And here's where I get to my first complaint..... the storyline of AC:Rogue is fairly short, and the developers have placed a much, much greater emphasis on the "side" activities.
Yep, there are now 200 animus fragments to collect, as well as 50 Templar/Treasure maps, viking swords, native artifacts, cave paintings, "prosperity" markers and blueprints which are required to fully upgrade both your ship and your personal equipment, oh, also, there are a selection of sea shanties for you to collect for your crew to sing.
Then of course there's "legendary" sea battles to take part in, fortresses to capture, warehouses to loot, assassin hunting missions and other various puzzles and object gathering tasks that you need to do in order to fully complete the game.


My second complaint is that the game seems to be somewhat glitchy from time to time, thus far, I have found the following:-

  1. Sometimes when you have sailed somewhere, if you get killed, you and your ship respawn in the middle of the land area where you died. While initially, this is a little funny as your ship majestically sails over land, it soon becomes annoying when you want to get back on the water and continue whatever it was you were doing, but the game now sees "water" as a barrier and "land" as the sea, resulting in your ship sinking as it tries to "sail" back to water and then respawns on land, rinse and repeat, ad nauseum. In order to escape this, I found that getting off the ship and then swimming or taking a lake crossing to another town causes a save point to trigger, which then deposits your ship in that areas dock and allows play to continue unhindered. This is a pain in the posterior and shouldn't happen..Grr!
  2. For some unknown reason, if you are using a wireless controller with the vibrate function turned on, every time an alert is triggered your Xbox instructs your controller to turn off. At first everyone who has reported this problem assumed it was something to do with the controllers battery being low, but no, its not, its down to some really weird foible of the programming which equates the "vibrate" command with "power off controller"... The problem is easily remedied by turning off the vibrate function, but unless you know this, it leads to being killed a lot as you get swarmed by a load of assholes while you furiously hit the "Big X" to switch your controller back on, only for it to turn off again as soon as one of said assholes hits you....Grrrrr!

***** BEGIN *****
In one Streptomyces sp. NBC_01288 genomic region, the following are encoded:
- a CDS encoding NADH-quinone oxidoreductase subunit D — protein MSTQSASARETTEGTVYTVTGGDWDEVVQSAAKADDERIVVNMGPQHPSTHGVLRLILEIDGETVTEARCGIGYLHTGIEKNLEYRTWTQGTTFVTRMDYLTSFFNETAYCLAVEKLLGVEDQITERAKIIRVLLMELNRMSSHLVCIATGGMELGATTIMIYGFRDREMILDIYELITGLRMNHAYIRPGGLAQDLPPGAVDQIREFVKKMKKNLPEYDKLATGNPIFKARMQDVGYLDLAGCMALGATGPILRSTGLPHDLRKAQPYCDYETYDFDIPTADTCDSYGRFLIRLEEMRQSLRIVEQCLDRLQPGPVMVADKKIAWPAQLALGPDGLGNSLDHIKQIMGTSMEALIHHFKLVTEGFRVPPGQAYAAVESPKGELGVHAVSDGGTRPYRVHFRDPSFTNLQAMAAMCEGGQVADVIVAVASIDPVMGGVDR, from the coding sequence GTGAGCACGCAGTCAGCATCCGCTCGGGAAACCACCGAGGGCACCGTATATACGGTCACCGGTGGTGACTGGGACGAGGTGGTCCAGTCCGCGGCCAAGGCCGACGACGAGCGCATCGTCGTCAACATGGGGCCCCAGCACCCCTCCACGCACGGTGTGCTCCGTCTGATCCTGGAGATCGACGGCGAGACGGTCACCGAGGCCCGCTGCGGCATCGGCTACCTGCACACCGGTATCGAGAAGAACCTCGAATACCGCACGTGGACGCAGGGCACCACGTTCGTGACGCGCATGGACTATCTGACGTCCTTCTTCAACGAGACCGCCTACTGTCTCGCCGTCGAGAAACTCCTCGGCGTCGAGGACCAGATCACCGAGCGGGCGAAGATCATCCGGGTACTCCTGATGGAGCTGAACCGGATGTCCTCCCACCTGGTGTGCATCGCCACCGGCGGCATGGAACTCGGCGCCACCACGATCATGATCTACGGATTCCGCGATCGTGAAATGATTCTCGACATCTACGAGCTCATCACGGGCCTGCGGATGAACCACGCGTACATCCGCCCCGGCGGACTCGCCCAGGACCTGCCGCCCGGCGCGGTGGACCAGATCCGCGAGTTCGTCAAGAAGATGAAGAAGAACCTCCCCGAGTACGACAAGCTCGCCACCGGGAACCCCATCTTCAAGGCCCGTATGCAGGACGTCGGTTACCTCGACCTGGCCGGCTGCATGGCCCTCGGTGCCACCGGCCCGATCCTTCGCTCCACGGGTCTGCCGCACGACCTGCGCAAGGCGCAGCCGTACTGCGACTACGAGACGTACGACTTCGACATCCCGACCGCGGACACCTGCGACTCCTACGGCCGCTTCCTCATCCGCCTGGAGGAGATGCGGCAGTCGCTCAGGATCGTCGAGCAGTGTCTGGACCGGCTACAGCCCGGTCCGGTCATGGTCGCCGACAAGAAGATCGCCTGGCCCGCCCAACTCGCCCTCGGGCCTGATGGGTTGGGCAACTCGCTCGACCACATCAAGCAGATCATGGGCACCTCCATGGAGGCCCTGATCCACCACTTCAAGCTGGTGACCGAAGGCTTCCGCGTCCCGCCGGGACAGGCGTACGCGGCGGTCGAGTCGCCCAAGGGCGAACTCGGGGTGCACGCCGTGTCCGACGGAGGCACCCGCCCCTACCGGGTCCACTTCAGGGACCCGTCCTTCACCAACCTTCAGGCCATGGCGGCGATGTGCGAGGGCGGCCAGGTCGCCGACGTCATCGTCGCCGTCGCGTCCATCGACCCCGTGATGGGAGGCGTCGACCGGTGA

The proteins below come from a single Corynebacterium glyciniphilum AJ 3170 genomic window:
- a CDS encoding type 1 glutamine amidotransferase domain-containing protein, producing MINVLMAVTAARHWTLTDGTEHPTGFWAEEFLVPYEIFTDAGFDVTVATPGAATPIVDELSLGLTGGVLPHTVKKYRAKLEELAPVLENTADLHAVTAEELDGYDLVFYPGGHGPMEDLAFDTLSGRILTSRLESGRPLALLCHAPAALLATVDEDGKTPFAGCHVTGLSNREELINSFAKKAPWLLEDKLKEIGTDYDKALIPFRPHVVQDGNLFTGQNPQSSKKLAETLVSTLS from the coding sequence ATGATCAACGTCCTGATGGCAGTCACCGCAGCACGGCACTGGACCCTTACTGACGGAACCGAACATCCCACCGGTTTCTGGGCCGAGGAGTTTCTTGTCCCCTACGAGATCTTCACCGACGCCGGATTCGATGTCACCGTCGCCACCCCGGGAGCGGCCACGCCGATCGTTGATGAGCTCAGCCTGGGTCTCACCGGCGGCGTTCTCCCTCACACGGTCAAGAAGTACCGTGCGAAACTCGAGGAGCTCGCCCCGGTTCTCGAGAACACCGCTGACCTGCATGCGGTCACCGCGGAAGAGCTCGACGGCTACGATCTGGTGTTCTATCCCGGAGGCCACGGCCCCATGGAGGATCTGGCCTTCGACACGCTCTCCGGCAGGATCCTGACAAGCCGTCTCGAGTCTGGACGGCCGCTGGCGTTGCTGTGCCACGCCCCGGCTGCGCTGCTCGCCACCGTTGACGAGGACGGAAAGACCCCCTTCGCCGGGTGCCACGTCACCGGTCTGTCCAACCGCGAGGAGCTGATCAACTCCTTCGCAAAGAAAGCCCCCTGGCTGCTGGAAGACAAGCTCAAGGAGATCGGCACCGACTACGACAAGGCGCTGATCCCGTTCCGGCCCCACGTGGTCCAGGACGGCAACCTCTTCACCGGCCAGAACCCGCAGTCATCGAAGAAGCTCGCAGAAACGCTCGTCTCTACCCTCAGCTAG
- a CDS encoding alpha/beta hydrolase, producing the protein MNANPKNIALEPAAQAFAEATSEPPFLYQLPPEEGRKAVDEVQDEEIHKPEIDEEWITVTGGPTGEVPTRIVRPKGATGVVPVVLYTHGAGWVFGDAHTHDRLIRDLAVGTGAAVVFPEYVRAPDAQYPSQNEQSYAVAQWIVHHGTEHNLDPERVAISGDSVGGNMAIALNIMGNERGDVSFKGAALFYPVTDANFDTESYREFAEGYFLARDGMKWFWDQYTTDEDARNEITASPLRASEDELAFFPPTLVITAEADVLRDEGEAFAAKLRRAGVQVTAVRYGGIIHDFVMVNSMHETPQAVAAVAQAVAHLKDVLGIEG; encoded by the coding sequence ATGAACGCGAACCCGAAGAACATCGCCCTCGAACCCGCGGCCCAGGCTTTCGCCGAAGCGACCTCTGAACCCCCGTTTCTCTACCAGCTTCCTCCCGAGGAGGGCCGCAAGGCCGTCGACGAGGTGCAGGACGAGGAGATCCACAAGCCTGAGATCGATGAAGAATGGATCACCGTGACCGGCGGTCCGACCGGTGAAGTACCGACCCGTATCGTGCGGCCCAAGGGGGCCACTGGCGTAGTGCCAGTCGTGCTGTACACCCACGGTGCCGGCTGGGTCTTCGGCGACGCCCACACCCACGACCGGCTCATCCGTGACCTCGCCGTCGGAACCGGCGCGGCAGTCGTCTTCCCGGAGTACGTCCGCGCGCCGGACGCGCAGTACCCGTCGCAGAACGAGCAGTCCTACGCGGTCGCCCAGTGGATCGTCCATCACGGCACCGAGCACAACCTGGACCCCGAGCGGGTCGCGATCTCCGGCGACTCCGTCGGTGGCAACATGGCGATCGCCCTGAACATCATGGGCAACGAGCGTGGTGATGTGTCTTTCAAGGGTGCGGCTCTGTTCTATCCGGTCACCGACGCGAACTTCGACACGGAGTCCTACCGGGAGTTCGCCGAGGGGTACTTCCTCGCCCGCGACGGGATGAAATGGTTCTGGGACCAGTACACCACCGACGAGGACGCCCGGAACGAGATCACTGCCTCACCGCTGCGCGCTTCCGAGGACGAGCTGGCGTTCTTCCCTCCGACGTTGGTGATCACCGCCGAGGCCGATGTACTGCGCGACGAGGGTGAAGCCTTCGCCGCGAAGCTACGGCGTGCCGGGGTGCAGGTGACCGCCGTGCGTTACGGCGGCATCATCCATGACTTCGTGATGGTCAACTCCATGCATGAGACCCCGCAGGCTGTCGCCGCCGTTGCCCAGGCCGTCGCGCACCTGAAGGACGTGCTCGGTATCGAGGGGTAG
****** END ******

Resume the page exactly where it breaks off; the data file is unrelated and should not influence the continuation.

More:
3. As with all of the AC games, from time to time, Shay sometimes cannot climb or step over things when you really need him to, such as when chasing sea shanties or chasing after someone...its fucking annoying then when you have to hang around and go back once the thing has reset...Grr!, also, sometimes instead of jumping/climbing over a wall, you'll squat down on it Spiderman style and stick there until you release the sticks/buttons. This usually happens at the worst possible times...double Grrr!
The games combat system has also been changed slightly, with more emphasis placed on "counter" attacking enemies using your sword and racking up long strings of "combo kills", in a similar manner to the "Arkham" batman games, and also the tactical use of Shays new grenade launcher weapon. Less emphasis is now placed on the "sneaky sneaky" aspect that was the main aim of the Altair/Ezio era AC games.

So, do I like AC: Rogue?, well, yes and no.

YES because its still a good enough game, despite its various shortcomings, short campaign missions and over reliance on "collectables".

NO because of the glitches, and the feeling that the game is just a reskinned version of AC4.

If you've never played an AC game before, Rogue is not a good starting place, as you have to be somewhat familiar with the AC games as a whole to understand what you're supposed to be doing and why.